STEVE INSKEEP, host:
It is a Wednesday morning, which is when we focus on the workplace. And today we'll report on rising job prospects for chaplains. More American companies have been hiring ministers to serve as chaplains in the workplace. Skeptics raise concerns here about religious coercion at work. But supporters say chaplains help to reduce turnover and high-stress jobs. Iowa Public Radio's Joyce Russell reports.
JOYCE RUSSELL: It's orientation day for new workers at the Tyson Pork Processing Plant in Perry, Iowa. Some 7,000 hogs are slaughtered here each day. Plant's chaplain Louis Holger(ph) has left his traditional clerical garb at home. Today he's wearing the hairnet and white coat of the production line.
Mr. LOUIS HOLGER (Chaplain at Plant): I go by Lou. I happen to be a Lutheran minister, but we minister to people of all faiths or no faith.
RUSSELL: Chaplain Holger is on the frontlines of the faith-friendly workplace. First, employers began accommodating worksite prayer groups or scheduling work around religious holidays. Now many are embracing chaplains who minister to employees or their families.
Mr. HOLGER: Tell me how your day's going, Gordy(ph).
Mr. GORDY (Plant Worker): Not too bad today. A fairly light day for my department, which is unusual for this late in the week.
Mr. HOLGER: Well, what's going on at home these days?
RUSSELL: The chaplain chats with workers in the company cafeteria. But he doesn't wait for them to come to him.
Mr. HOLGER: Each week I try to go through the production areas, through load-out, freezer, rendering, so that the employees can see that I am available to them.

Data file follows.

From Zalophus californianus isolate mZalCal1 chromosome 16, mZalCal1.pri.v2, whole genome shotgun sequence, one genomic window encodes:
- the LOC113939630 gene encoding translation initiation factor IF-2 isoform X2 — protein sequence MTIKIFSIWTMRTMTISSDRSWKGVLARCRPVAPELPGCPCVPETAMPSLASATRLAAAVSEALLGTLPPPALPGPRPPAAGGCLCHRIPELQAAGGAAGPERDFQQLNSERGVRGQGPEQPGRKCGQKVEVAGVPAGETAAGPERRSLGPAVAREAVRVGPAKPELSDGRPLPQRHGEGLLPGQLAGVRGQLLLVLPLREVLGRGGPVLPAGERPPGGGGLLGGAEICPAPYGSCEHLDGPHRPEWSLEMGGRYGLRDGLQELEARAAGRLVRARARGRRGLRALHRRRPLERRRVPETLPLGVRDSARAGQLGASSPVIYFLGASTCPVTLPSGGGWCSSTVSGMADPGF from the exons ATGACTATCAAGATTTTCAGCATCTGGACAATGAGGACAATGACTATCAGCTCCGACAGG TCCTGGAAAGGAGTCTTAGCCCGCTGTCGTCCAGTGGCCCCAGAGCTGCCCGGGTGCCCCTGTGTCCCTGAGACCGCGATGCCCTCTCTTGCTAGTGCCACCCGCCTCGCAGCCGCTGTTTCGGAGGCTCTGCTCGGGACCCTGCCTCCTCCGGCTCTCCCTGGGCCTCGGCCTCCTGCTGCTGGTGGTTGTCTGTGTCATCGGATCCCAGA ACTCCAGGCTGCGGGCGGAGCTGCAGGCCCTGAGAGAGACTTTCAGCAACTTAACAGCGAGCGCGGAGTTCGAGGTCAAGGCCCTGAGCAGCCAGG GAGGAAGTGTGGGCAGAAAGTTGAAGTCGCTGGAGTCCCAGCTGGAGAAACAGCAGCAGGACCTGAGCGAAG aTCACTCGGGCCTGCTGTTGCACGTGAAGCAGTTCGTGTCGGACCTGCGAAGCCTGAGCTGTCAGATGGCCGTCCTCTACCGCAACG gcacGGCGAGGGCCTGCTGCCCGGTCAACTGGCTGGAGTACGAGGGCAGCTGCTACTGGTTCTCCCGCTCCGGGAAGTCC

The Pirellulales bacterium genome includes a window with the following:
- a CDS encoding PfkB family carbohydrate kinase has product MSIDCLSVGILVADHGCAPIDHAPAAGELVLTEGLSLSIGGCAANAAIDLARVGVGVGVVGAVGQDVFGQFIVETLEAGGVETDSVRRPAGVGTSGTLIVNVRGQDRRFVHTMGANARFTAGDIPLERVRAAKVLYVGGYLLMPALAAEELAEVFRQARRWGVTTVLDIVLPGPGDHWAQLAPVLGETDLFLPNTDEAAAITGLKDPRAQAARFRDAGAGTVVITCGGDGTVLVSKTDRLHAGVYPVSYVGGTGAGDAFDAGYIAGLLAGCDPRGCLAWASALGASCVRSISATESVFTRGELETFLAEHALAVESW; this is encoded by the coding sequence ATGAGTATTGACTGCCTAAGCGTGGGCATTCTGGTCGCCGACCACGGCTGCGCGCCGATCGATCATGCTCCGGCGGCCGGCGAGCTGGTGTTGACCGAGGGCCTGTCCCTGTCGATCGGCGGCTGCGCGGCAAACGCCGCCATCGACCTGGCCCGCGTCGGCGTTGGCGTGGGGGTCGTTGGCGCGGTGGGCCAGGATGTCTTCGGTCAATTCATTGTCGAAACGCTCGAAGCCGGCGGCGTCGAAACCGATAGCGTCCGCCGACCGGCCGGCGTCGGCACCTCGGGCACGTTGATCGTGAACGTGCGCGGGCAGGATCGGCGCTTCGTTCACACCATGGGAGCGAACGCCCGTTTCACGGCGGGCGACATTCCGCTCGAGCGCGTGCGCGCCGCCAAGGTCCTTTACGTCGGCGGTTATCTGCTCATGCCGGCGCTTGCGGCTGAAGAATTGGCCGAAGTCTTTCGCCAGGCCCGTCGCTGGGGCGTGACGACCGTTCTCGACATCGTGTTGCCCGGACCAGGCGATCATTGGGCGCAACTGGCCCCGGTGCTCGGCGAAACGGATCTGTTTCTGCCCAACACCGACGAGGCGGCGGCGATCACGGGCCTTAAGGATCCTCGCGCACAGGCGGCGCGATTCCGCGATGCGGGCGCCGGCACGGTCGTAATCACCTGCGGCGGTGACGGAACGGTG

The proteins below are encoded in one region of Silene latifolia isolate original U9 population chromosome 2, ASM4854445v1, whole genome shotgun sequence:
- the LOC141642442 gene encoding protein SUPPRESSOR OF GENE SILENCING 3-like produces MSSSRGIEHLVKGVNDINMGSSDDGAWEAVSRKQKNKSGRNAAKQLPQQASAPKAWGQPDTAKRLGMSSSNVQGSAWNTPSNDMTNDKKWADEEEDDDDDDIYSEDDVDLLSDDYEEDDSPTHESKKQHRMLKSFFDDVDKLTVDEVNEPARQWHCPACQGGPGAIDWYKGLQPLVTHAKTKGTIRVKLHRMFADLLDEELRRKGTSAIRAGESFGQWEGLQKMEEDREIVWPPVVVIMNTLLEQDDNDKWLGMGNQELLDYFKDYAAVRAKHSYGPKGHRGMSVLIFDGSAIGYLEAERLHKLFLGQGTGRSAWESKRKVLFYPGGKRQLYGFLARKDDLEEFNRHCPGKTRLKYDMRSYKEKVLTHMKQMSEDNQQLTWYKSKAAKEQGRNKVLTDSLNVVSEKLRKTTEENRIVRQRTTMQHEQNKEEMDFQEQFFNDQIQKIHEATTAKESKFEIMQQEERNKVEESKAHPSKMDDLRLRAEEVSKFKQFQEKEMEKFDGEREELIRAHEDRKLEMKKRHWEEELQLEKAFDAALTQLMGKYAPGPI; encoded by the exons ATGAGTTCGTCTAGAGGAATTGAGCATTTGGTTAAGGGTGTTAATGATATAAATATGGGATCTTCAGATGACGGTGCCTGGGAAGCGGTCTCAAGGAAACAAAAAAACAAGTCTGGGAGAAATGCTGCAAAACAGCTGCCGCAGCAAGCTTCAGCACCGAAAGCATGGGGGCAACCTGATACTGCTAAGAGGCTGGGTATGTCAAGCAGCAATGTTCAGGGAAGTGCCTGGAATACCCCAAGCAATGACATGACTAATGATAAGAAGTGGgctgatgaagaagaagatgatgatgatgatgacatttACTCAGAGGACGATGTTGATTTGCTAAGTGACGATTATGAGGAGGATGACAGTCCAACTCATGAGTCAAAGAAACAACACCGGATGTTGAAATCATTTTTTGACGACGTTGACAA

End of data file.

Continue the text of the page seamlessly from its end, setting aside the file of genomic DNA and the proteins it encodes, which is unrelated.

RUSSELL: That way when workers need counseling or a family crisis erupts, they know where to go for help. As a result, Chaplain Holger has accompanied workers and their families to hospitals and hospices, and even performed a wedding. Employee Rhonda Beeler(ph) works on the cut floor where carcasses are sliced into large slabs of meat.
Ms. RHONDA BEELER (Plant Worker): I was very surprised when they introduced the chaplains to us in our meeting. This is a pork processing plant. You don't expect to see chaplains in here, in a workplace like this.
RUSSELL: But Beeler says the chaplain was very helpful when she became estranged from her grandson. At other companies, from Coca-Cola bottling to car dealerships, managers say they're convinced chaplains pay for themselves for lower turnover. One firm even says it may drop its employee assistance program because its chaplain is more popular.
But the program has its critics. Yale Divinity School Professor David Miller, author of “God at Work,” says some might think the employee should go to church instead of seeing a chaplain at work.
Professor DAVID MILLER (Yale Divinity School; Author, “God at Work”): The average denomination might even be a bit hostile to it as they see, quote-unquote, ”real ministry” as meaning Sunday pulpit preaching and not Monday wandering around an office or a factory floor.
RUSSELL: Miller says workplace chaplains must walk a neutral path between labor and management. One Tyson chaplain was fired when he ignored management in favor of employees. Others have gotten into trouble when they began proselytizing. But Allan Tyson(ph) at company headquarters in Springdale, Arkansas, says they've had zero complaints about that.
Mr. ALLAN TYSON (Tyson): It has to do with both how we train our chaplains as they start up and how they conduct themselves. But, no, we have not had any complaints about chaplains forcing faith or proselytizing people.
RUSSELL: Meanwhile at least one company, a chain of auto service stores in the southeast, is promoting its chaplain program when it recruits employees. The next step may be adopting professional standards for workplace chaplains as more ministers show up at work.
For NPR News, I'm Joyce Russell in Ames, Iowa.